MISSION HANDBOOK 2004-2006 (19th ed.)
U.S. and Canadian Protestant Ministries Overseas
Dotsey Welliver and Minnette Northcutt, eds.
EMIS, 2004, 551 pp.
The new Mission Handbook is out. Surprisingly few people know there is an encyclopedia of mission organizations. This is it. Frequently I receive questions about what organizations work in a particular country or do certain kinds of ministry or what I know about an agency or how to get in touch with a particular mission organization. This is where I go for the answers. Order online at www.emisdirect.com $49.95
The first 50-page analysis of the information by Scott Moreau is worth having the book. The bulk of the information is for the year 2001.
810 agencies were surveyed, 690 based in the U.S. and 120 in Canada
These agencies reported:
45,617 North Americans serving in other countries (for 1 year or longer),
5,902 non-North Americans serving outside their own country, and
60,971 national workers, serving in 211 countries and territories.
The United Methodist General Board of Global Ministries and YWAM both reported sending 100,000 or more short-term workers! (15)
Agencies reporting the largest number of national workers (from 13,628 to 1661) were (from first to fifth) Campus Crusade for Christ, Gospel for Asia, Partners International, Christian Aid Mission, and World Missions Far Corners, Inc. (16)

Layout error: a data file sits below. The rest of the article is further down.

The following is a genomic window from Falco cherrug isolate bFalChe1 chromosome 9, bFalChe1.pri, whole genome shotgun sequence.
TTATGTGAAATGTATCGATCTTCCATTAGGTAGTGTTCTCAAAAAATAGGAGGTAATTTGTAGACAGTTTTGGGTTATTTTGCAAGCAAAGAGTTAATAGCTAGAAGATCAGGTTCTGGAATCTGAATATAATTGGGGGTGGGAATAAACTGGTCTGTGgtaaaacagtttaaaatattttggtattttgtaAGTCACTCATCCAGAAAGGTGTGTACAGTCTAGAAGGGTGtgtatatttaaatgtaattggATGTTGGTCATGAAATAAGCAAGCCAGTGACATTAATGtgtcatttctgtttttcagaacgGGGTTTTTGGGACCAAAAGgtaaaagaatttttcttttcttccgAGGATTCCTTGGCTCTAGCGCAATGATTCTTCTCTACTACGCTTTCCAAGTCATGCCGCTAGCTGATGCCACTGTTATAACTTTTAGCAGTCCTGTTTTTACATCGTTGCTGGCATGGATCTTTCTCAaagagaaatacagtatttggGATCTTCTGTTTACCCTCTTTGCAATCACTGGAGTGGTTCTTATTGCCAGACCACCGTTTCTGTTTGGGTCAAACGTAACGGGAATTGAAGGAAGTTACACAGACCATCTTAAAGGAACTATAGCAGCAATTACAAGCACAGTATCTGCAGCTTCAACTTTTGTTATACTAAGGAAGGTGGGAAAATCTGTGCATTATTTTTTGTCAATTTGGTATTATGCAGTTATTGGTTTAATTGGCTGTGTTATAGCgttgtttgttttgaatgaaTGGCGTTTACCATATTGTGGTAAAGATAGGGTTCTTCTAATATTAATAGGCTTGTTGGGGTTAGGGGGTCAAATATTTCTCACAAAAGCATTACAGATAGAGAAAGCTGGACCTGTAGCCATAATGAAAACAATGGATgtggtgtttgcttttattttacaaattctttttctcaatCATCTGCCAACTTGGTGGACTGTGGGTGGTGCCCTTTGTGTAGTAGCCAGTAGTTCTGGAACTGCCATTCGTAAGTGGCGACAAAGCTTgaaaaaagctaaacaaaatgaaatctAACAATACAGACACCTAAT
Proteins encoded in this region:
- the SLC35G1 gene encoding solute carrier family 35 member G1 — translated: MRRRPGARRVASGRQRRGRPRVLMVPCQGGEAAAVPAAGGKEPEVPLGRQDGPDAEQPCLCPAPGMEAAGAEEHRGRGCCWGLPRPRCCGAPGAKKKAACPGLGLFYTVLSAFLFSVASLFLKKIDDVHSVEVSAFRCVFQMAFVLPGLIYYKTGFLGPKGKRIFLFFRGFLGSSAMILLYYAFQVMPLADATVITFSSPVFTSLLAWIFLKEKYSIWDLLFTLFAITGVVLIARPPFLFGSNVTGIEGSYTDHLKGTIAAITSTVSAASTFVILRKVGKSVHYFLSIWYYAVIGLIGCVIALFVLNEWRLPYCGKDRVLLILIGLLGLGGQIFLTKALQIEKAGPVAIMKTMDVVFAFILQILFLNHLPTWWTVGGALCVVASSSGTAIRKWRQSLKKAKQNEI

U.S. based agencies include 115 affiliated with denominations and 575 not. (18)
Primary Ministry Activity Categories: (22-23)
Total reported income for overseas mission was $3,752,000,000. (28)
Seven organizations reported receiving annual income of more that $100 million. Seventy organizations received more than $10 million. (29)
Countries where the most agencies (70 or more) have ministry: Mexico, India, Philippines, Brazil, Kenya, Russia, United Kingdom, Japan, Ukraine, Germany, Spain, South Africa, France, Thailand, Haiti, Indonesia, Guatemala. (33)
Agencies reported sending 346,225 short-term workers in 2001. This is likely a small fraction of the total since it does not include those who were sent directly from local churches or who went on their own. (33)
Agencies with the greatest number of total workers (all >3000): Campus Crusade, Gospel for Asia, Southern Baptist International Mission Board, Partners International, Christian Aid Mission. (34)
Agencies with the greatest number of U.S. Workers (all >1000): Southern Baptist International Mission Board, Assemblies of God, New Tribes Mission, Campus Crusade for Christ, Baptist International Missions, Christian Churches/Churches of Christ. (35)
The bulk of the book is given to the listing of mission agencies. Included are agency name, contact information, brief description, purpose statement, year founded, income for overseas ministries, personnel, and countries where the organization ministers.
Other major chapters include indices to U.S. agencies, agencies listed by country where they work, and the same information for Canadian agencies.
There is a selective bibliography for the study of contemporary mission activities, an appendix of members of mission associations and an appendix of the survey form used to obtain the information in the book.